Press Archive

Five Questions for Fran Berman

Published 05/24/2004

by Jonathan Sidener
Union Tribune

Fran Berman is director of the San Diego Supercomputer Center at the University of California San Diego. Berman also directs the National Partnership for Advanced Computational Infrastructure, a consortium planning improvements to the national computing infrastructure for research.

She founded the UCSD Grid Computing Laboratory for the study of hardware, software and collaboration technologies that allow scientists to link research computing networks. She is one of two principal investigators of the National Science Foundation-supported TeraGrid, the largest coordinated grid deployment project to date. Business Week recently named Berman one of the top women in the U.S. technology field.

Do people at cocktail parties ever ask what a supercomputer center does?

Absolutely. People ask me that all the time. The name is a little misleading. Of course we have really big machines, really fast computers that can do trillions of calculations per second. But it's really a place where science gets done. We have people researching evolution, weather patterns, biotechnology, all kinds of things. This is a fabulous job for me. My background is in computer science and my heart is in science.

What is grid computing?

Grid computing is the next step in the long evolution of computing. It's linking together computing platforms. It's more than fast connections. You can make a really fast car and really fast airplanes, but they have to be integrated to be effective. If I want to travel to the NSF (National Science Foundation) in Washington, D.C., I have to count on my car working. I have to count on the highway being open without too much traffic. The airport has to be working and so does the plane. And the cabs have to be running when I get to Washington.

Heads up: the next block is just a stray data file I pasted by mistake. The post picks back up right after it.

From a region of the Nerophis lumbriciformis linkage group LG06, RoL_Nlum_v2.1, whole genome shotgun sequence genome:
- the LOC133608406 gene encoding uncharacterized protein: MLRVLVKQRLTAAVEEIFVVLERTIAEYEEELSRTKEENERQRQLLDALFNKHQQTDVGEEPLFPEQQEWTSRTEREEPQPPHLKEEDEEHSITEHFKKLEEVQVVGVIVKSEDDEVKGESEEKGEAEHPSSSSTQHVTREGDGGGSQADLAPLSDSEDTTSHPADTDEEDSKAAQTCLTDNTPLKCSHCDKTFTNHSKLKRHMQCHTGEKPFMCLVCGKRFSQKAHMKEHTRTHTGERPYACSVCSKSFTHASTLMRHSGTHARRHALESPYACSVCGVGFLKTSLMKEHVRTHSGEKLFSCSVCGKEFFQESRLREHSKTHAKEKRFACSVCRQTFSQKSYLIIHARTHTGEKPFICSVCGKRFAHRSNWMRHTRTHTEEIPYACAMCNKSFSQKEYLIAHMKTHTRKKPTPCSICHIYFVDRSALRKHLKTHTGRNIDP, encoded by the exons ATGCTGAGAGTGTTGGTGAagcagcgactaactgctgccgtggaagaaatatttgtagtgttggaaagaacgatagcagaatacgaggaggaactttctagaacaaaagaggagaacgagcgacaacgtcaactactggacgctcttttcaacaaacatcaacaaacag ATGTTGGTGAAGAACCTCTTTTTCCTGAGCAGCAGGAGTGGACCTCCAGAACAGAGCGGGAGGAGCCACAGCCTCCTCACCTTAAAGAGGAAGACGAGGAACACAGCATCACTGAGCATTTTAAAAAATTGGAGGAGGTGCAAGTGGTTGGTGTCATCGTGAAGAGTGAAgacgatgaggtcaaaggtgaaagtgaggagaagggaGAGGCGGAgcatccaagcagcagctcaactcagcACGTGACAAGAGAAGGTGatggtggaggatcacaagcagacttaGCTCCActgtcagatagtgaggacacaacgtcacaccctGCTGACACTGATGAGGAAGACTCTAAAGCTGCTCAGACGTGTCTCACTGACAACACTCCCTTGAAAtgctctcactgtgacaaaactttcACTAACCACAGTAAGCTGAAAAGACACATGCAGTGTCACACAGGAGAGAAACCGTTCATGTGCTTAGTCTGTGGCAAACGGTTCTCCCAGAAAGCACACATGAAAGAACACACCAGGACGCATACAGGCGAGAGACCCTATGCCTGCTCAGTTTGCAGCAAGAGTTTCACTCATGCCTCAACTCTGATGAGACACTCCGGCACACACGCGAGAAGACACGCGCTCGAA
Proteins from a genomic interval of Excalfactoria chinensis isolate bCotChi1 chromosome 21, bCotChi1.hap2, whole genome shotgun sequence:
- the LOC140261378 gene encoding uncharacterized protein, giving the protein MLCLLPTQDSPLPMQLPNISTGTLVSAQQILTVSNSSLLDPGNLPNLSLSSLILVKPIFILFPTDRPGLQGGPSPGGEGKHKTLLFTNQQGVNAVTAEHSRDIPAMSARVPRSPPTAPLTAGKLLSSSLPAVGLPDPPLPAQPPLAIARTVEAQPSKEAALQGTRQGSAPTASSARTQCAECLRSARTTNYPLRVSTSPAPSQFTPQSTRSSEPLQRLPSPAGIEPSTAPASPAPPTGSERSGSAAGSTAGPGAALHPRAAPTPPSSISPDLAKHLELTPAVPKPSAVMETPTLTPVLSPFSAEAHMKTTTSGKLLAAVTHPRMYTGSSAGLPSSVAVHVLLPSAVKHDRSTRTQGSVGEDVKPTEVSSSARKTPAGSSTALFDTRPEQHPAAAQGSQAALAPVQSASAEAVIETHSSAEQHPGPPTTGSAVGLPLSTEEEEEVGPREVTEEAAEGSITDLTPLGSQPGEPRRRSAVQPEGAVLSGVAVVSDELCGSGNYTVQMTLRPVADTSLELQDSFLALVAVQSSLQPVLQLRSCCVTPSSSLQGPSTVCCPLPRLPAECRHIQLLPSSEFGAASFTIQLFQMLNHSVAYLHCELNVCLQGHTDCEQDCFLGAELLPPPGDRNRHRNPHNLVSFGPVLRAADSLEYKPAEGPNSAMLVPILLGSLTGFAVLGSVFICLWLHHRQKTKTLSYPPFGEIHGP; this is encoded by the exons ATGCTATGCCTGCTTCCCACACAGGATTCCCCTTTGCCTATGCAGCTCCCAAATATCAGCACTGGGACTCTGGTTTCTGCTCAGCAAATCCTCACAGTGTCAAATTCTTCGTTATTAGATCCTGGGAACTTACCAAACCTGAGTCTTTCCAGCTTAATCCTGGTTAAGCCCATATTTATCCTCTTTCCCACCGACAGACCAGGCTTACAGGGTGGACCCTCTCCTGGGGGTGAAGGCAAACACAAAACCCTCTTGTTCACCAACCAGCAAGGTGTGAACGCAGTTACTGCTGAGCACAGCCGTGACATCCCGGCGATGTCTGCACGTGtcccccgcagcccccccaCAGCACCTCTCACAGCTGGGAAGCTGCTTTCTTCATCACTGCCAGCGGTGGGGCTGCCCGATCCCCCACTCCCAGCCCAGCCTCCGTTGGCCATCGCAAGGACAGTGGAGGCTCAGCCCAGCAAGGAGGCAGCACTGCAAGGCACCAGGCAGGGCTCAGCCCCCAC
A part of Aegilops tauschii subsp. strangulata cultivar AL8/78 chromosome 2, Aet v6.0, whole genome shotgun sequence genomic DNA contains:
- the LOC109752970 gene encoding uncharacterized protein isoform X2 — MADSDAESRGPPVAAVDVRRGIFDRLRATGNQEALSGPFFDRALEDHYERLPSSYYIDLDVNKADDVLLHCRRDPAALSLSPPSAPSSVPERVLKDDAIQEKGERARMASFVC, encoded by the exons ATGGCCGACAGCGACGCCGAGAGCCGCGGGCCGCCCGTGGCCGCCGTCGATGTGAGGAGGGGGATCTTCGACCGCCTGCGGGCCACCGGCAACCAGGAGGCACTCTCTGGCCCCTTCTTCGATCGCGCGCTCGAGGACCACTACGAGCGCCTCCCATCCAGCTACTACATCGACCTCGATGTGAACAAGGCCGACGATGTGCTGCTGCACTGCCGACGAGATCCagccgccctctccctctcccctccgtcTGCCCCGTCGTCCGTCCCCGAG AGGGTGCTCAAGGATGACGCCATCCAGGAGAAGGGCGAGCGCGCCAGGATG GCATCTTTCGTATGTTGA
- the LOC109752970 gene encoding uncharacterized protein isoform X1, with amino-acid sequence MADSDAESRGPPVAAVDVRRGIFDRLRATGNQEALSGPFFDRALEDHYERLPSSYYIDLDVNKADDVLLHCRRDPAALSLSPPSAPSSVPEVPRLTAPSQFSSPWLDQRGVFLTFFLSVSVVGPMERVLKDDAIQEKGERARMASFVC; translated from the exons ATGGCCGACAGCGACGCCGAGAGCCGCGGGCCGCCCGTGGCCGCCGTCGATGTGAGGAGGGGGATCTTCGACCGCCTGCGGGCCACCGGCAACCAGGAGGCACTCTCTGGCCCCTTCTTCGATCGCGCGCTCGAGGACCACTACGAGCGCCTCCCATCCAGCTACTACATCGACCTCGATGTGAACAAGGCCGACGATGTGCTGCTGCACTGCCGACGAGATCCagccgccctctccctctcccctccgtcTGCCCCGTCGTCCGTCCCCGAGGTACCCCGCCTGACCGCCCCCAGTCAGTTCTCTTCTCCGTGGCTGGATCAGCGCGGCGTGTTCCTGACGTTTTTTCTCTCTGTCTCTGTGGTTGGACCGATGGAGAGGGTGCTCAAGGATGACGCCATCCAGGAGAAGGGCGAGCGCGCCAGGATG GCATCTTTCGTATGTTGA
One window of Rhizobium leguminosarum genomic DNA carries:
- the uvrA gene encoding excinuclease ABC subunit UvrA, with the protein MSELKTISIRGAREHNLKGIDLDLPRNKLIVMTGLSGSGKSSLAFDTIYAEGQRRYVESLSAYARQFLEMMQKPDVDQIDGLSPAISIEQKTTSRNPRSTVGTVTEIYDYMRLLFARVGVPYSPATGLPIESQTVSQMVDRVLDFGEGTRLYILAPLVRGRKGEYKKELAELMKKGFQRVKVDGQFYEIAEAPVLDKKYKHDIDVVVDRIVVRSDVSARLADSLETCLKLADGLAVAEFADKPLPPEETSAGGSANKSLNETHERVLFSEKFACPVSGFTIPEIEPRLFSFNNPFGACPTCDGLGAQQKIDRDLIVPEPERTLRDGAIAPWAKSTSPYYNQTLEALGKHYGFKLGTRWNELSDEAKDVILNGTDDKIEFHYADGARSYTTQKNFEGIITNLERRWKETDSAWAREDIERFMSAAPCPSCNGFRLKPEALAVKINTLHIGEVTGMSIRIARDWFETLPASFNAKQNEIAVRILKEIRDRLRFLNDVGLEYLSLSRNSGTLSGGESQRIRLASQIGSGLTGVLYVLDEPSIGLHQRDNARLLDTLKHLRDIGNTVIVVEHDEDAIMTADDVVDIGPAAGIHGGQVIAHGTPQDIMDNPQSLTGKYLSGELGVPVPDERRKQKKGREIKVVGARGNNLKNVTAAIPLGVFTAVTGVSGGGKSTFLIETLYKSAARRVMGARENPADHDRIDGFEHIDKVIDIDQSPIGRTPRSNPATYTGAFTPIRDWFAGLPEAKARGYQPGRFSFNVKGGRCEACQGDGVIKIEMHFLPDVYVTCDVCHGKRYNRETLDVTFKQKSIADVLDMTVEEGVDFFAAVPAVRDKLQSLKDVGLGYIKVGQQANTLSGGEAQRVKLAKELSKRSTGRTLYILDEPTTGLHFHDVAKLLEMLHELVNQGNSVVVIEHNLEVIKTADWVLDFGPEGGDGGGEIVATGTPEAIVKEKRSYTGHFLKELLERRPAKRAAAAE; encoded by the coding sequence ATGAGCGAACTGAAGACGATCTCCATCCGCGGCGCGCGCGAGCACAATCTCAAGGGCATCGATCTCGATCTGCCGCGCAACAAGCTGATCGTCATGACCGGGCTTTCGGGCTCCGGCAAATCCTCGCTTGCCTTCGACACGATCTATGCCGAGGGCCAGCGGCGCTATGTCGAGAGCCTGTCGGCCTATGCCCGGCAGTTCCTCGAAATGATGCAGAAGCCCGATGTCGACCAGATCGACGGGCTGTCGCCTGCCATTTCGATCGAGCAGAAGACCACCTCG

Do you see any progress in the number of women entering scientific fields?

The only information I have is anecdotal, but the anecdotal information is pretty bad. It has not grown. I'm not sure if we're holding our own. Only 137 of the 1,500 or 1,600 full computer science professors in the U.S. are women. I think we're losing women all through the pipeline. We're losing them in grade school, in high school and at the undergraduate and graduate levels. I think computer science is worse than other areas of science.

What type of personal technology do you use?

I use technology as a tool. I have a PDA (personal digital assistant). I couldn't get by without my laptop and my cell phone. I don't use them a lot for recreation. The only time games get played on my phone is when my son gets ahold of it.

Will network security ever gain ground on hackers?

You have to start out by asking what you want to do with the network. The more sophisticated the applications you add, the greater the potential vulnerabilities. As we add applications, people discover vulnerabilities. We fix them and then we add new applications. The wonderful thing about working with science and technology is that it's always new and evolving. The difficult thing is that it's always new and evolving.